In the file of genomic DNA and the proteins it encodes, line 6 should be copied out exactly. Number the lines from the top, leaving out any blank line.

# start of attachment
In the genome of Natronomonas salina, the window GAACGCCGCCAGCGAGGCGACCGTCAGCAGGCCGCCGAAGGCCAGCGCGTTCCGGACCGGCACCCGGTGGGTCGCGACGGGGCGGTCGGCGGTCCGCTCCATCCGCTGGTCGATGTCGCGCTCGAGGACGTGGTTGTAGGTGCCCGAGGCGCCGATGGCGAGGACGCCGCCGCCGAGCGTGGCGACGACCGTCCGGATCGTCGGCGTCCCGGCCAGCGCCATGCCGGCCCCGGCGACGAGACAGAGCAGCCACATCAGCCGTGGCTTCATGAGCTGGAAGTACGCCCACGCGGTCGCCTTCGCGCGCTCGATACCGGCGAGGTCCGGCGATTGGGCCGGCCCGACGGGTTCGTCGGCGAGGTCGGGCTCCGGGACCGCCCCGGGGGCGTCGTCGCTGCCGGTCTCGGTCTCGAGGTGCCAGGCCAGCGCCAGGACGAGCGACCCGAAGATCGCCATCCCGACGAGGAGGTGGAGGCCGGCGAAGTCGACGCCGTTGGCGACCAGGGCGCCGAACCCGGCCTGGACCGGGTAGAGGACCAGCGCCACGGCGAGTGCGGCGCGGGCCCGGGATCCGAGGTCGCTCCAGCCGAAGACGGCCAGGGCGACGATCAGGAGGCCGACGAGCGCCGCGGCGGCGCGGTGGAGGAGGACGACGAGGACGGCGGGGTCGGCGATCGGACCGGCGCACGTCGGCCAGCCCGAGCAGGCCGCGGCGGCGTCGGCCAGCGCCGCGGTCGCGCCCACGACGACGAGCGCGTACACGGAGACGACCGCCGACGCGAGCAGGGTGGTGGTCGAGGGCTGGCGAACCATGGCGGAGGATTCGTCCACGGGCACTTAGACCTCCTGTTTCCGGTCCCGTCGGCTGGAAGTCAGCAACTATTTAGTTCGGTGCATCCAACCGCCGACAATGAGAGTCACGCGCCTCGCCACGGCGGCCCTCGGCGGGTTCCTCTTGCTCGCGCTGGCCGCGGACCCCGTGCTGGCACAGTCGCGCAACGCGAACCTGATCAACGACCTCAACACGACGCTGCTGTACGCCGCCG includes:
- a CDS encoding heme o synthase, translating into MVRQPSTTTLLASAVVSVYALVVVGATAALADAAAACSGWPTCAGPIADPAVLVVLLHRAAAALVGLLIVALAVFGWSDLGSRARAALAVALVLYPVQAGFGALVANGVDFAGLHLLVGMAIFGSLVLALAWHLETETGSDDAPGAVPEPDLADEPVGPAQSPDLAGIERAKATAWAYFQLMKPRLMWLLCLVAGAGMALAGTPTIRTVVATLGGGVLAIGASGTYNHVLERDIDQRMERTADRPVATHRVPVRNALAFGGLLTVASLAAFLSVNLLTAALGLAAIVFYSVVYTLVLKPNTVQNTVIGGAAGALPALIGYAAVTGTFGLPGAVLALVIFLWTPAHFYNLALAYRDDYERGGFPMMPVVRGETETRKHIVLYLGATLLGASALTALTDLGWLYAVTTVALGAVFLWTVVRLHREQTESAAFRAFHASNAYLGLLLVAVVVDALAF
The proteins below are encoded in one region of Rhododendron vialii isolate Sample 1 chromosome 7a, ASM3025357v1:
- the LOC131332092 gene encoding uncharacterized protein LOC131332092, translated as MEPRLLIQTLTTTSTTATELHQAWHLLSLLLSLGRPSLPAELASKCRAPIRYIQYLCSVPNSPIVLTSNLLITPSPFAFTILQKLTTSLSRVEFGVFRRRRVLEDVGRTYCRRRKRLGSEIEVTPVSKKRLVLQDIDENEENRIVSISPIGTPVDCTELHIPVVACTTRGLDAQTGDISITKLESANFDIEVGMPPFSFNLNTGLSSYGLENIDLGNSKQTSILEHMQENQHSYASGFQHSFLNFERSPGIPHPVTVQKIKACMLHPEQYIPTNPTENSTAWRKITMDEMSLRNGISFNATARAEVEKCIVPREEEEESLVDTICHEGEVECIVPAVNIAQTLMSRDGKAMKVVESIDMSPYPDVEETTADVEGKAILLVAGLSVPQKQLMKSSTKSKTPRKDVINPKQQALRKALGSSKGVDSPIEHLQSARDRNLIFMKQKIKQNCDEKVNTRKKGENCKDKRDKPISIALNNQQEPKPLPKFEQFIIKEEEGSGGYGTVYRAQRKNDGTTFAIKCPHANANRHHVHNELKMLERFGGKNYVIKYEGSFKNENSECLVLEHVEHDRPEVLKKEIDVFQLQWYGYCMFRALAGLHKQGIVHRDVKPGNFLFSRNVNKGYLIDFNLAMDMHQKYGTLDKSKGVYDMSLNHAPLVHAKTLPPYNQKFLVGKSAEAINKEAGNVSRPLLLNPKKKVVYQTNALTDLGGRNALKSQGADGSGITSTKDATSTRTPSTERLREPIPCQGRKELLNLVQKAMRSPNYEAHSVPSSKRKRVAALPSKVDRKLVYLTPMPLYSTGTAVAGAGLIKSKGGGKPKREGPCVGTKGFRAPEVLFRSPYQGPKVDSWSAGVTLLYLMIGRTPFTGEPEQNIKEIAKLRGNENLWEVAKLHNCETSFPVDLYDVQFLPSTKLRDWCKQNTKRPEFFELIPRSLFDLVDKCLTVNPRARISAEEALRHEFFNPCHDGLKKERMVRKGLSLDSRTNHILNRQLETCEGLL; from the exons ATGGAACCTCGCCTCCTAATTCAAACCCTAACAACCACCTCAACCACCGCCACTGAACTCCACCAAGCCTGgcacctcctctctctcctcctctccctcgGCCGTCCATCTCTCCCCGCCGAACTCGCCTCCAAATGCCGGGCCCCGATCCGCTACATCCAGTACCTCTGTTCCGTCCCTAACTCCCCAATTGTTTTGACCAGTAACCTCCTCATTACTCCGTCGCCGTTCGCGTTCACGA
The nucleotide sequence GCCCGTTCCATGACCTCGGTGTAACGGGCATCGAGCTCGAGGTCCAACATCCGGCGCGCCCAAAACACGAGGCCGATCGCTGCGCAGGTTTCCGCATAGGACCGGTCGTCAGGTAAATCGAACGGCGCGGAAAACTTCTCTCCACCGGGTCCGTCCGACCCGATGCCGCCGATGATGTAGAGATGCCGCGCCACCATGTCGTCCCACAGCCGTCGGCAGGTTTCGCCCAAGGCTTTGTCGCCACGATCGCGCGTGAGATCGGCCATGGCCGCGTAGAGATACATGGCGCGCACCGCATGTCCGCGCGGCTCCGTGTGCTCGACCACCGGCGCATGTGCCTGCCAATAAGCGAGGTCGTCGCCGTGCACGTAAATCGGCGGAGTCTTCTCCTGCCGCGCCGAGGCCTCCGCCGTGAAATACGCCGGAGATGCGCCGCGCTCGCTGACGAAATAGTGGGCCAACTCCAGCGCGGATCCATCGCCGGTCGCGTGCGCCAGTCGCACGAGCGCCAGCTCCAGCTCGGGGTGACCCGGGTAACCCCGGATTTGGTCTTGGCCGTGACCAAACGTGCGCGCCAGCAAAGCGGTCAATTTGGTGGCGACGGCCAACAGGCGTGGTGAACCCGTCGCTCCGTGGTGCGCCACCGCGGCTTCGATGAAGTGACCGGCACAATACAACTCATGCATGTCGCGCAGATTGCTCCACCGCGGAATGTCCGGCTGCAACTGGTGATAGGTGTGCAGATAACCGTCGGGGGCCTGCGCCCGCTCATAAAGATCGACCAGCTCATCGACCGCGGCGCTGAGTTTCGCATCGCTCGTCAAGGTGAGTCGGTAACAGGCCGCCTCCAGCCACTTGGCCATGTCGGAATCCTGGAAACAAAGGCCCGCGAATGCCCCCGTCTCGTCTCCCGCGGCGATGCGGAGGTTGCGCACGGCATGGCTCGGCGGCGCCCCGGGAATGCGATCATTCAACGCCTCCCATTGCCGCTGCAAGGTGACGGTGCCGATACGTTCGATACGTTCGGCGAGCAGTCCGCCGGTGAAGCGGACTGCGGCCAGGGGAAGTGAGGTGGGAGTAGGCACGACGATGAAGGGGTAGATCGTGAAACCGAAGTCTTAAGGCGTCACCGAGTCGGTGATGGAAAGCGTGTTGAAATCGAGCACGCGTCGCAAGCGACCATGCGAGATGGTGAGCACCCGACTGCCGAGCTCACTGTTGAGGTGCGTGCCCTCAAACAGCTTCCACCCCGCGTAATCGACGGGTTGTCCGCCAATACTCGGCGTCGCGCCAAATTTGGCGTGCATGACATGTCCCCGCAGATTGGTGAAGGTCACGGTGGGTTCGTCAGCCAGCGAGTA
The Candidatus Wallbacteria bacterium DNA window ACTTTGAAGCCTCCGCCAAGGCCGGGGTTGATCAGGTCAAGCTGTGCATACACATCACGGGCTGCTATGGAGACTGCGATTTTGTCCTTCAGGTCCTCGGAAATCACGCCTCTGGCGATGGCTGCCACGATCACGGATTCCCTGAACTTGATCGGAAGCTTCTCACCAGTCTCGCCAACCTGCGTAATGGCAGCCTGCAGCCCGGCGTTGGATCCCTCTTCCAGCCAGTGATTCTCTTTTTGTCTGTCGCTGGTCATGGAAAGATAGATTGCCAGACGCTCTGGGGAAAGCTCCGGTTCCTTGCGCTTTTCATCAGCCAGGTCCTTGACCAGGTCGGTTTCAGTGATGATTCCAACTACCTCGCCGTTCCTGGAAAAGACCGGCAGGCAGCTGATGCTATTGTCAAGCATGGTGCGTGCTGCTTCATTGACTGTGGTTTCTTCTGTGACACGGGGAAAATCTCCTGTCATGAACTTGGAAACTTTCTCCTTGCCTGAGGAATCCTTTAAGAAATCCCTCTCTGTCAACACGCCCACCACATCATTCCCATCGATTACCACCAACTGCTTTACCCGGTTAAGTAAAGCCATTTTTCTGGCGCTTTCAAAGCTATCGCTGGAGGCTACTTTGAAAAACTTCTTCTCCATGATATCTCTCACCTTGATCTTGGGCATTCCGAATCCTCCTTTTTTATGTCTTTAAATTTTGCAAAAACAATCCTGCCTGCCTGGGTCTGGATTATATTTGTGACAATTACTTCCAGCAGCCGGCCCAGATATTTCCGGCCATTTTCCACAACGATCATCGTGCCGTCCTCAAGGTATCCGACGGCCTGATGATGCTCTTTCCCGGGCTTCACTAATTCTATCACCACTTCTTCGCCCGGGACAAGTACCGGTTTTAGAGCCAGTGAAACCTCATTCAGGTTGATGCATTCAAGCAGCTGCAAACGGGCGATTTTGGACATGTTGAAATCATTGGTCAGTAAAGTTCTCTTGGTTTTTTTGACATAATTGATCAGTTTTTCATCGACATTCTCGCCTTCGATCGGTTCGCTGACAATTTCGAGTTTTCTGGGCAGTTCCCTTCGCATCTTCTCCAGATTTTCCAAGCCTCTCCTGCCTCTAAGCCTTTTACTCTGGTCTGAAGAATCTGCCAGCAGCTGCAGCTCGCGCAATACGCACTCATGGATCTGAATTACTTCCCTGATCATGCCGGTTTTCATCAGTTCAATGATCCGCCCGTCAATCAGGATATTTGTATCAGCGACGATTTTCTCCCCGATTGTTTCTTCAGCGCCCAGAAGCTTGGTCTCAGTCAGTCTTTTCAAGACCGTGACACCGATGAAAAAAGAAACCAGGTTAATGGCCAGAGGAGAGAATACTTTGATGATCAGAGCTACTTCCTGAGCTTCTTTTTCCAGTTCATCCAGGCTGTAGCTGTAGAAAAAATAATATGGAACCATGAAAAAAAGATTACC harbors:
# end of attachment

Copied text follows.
The Candidatus Wallbacteria bacterium DNA window ACTTTGAAGCCTCCGCCAAGGCCGGGGTTGATCAGGTCAAGCTGTGCATACACATCACGGGCTGCTATGGAGACTGCGATTTTGTCCTTCAGGTCCTCGGAAATCACGCCTCTGGCGATGGCTGCCACGATCACGGATTCCCTGAACTTGATCGGAAGCTTCTCACCAGTCTCGCCAACCTGCGTAATGGCAGCCTGCAGCCCGGCGTTGGATCCCTCTTCCAGCCAGTGATTCTCTTTTTGTCTGTCGCTGGTCATGGAAAGATAGATTGCCAGACGCTCTGGGGAAAGCTCCGGTTCCTTGCGCTTTTCATCAGCCAGGTCCTTGACCAGGTCGGTTTCAGTGATGATTCCAACTACCTCGCCGTTCCTGGAAAAGACCGGCAGGCAGCTGATGCTATTGTCAAGCATGGTGCGTGCTGCTTCATTGACTGTGGTTTCTTCTGTGACACGGGGAAAATCTCCTGTCATGAACTTGGAAACTTTCTCCTTGCCTGAGGAATCCTTTAAGAAATCCCTCTCTGTCAACACGCCCACCACATCATTCCCATCGATTACCACCAACTGCTTTACCCGGTTAAGTAAAGCCATTTTTCTGGCGCTTTCAAAGCTATCGCTGGAGGCTACTTTGAAAAACTTCTTCTCCATGATATCTCTCACCTTGATCTTGGGCATTCCGAATCCTCCTTTTTTATGTCTTTAAATTTTGCAAAAACAATCCTGCCTGCCTGGGTCTGGATTATATTTGTGACAATTACTTCCAGCAGCCGGCCCAGATATTTCCGGCCATTTTCCACAACGATCATCGTGCCGTCCTCAAGGTATCCGACGGCCTGATGATGCTCTTTCCCGGGCTTCACTAATTCTATCACCACTTCTTCGCCCGGGACAAGTACCGGTTTTAGAGCCAGTGAAACCTCATTCAGGTTGATGCATTCAAGCAGCTGCAAACGGGCGATTTTGGACATGTTGAAATCATTGGTCAGTAAAGTTCTCTTGGTTTTTTTGACATAATTGATCAGTTTTTCATCGACATTCTCGCCTTCGATCGGTTCGCTGACAATTTCGAGTTTTCTGGGCAGTTCCCTTCGCATCTTCTCCAGATTTTCCAAGCCTCTCCTGCCTCTAAGCCTTTTACTCTGGTCTGAAGAATCTGCCAGCAGCTGCAGCTCGCGCAATACGCACTCATGGATCTGAATTACTTCCCTGATCATGCCGGTTTTCATCAGTTCAATGATCCGCCCGTCAATCAGGATATTTGTATCAGCGACGATTTTCTCCCCGATTGTTTCTTCAGCGCCCAGAAGCTTGGTCTCAGTCAGTCTTTTCAAGACCGTGACACCGATGAAAAAAGAAACCAGGTTAATGGCCAGAGGAGAGAATACTTTGATGATCAGAGCTACTTCCTGAGCTTCTTTTTCCAGTTCATCCAGGCTGTAGCTGTAGAAAAAATAATATGGAACCATGAAAAAAAGATTACC harbors: